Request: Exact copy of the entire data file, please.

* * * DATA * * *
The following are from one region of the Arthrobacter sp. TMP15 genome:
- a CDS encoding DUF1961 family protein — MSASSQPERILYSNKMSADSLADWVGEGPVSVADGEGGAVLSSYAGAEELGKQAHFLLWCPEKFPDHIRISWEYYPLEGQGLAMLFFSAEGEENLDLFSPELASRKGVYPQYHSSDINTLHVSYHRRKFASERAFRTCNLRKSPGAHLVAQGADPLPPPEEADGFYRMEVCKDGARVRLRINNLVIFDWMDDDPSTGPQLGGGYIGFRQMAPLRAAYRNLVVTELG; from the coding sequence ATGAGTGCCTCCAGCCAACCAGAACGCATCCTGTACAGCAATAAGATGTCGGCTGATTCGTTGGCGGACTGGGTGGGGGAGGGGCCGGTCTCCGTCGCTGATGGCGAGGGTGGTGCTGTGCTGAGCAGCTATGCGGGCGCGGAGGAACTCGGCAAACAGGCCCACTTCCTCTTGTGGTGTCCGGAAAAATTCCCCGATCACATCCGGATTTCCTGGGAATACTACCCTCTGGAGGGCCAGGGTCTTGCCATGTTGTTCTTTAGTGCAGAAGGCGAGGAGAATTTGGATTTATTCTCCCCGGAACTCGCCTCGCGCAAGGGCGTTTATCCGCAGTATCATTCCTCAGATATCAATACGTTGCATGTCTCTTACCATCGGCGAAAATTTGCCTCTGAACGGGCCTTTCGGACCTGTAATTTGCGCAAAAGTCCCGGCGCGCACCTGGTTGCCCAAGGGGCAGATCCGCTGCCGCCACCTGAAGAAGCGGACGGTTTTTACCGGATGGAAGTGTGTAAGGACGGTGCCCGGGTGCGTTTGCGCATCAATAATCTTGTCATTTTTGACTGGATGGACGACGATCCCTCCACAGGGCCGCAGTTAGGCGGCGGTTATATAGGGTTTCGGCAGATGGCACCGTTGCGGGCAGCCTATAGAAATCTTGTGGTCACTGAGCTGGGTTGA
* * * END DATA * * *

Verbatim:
The following are from one region of the Arthrobacter sp. TMP15 genome:
- a CDS encoding DUF1961 family protein — MSASSQPERILYSNKMSADSLADWVGEGPVSVADGEGGAVLSSYAGAEELGKQAHFLLWCPEKFPDHIRISWEYYPLEGQGLAMLFFSAEGEENLDLFSPELASRKGVYPQYHSSDINTLHVSYHRRKFASERAFRTCNLRKSPGAHLVAQGADPLPPPEEADGFYRMEVCKDGARVRLRINNLVIFDWMDDDPSTGPQLGGGYIGFRQMAPLRAAYRNLVVTELG; from the coding sequence ATGAGTGCCTCCAGCCAACCAGAACGCATCCTGTACAGCAATAAGATGTCGGCTGATTCGTTGGCGGACTGGGTGGGGGAGGGGCCGGTCTCCGTCGCTGATGGCGAGGGTGGTGCTGTGCTGAGCAGCTATGCGGGCGCGGAGGAACTCGGCAAACAGGCCCACTTCCTCTTGTGGTGTCCGGAAAAATTCCCCGATCACATCCGGATTTCCTGGGAATACTACCCTCTGGAGGGCCAGGGTCTTGCCATGTTGTTCTTTAGTGCAGAAGGCGAGGAGAATTTGGATTTATTCTCCCCGGAACTCGCCTCGCGCAAGGGCGTTTATCCGCAGTATCATTCCTCAGATATCAATACGTTGCATGTCTCTTACCATCGGCGAAAATTTGCCTCTGAACGGGCCTTTCGGACCTGTAATTTGCGCAAAAGTCCCGGCGCGCACCTGGTTGCCCAAGGGGCAGATCCGCTGCCGCCACCTGAAGAAGCGGACGGTTTTTACCGGATGGAAGTGTGTAAGGACGGTGCCCGGGTGCGTTTGCGCATCAATAATCTTGTCATTTTTGACTGGATGGACGACGATCCCTCCACAGGGCCGCAGTTAGGCGGCGGTTATATAGGGTTTCGGCAGATGGCACCGTTGCGGGCAGCCTATAGAAATCTTGTGGTCACTGAGCTGGGTTGA